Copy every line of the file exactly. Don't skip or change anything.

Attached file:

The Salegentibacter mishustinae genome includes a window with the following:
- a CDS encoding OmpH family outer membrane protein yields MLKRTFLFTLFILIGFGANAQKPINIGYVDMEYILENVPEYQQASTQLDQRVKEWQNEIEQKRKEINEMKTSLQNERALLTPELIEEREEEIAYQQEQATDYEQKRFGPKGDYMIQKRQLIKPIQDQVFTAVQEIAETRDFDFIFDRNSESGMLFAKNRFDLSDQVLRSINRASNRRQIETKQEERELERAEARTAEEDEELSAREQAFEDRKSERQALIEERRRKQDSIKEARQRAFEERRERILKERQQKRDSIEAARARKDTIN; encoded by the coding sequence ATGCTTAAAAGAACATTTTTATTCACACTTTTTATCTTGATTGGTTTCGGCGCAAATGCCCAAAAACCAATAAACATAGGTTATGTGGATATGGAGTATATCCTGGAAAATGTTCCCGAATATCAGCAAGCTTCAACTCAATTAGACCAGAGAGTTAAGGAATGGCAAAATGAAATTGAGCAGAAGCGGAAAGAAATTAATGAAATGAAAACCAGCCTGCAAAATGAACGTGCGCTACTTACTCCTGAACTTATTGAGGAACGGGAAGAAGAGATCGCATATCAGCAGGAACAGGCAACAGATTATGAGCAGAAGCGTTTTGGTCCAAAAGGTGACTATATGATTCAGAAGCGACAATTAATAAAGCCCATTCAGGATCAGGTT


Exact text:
The Salegentibacter mishustinae genome includes a window with the following:
- a CDS encoding OmpH family outer membrane protein yields MLKRTFLFTLFILIGFGANAQKPINIGYVDMEYILENVPEYQQASTQLDQRVKEWQNEIEQKRKEINEMKTSLQNERALLTPELIEEREEEIAYQQEQATDYEQKRFGPKGDYMIQKRQLIKPIQDQVFTAVQEIAETRDFDFIFDRNSESGMLFAKNRFDLSDQVLRSINRASNRRQIETKQEERELERAEARTAEEDEELSAREQAFEDRKSERQALIEERRRKQDSIKEARQRAFEERRERILKERQQKRDSIEAARARKDTIN; encoded by the coding sequence ATGCTTAAAAGAACATTTTTATTCACACTTTTTATCTTGATTGGTTTCGGCGCAAATGCCCAAAAACCAATAAACATAGGTTATGTGGATATGGAGTATATCCTGGAAAATGTTCCCGAATATCAGCAAGCTTCAACTCAATTAGACCAGAGAGTTAAGGAATGGCAAAATGAAATTGAGCAGAAGCGGAAAGAAATTAATGAAATGAAAACCAGCCTGCAAAATGAACGTGCGCTACTTACTCCTGAACTTATTGAGGAACGGGAAGAAGAGATCGCATATCAGCAGGAACAGGCAACAGATTATGAGCAGAAGCGTTTTGGTCCAAAAGGTGACTATATGATTCAGAAGCGACAATTAATAAAGCCCATTCAGGATCAGGTT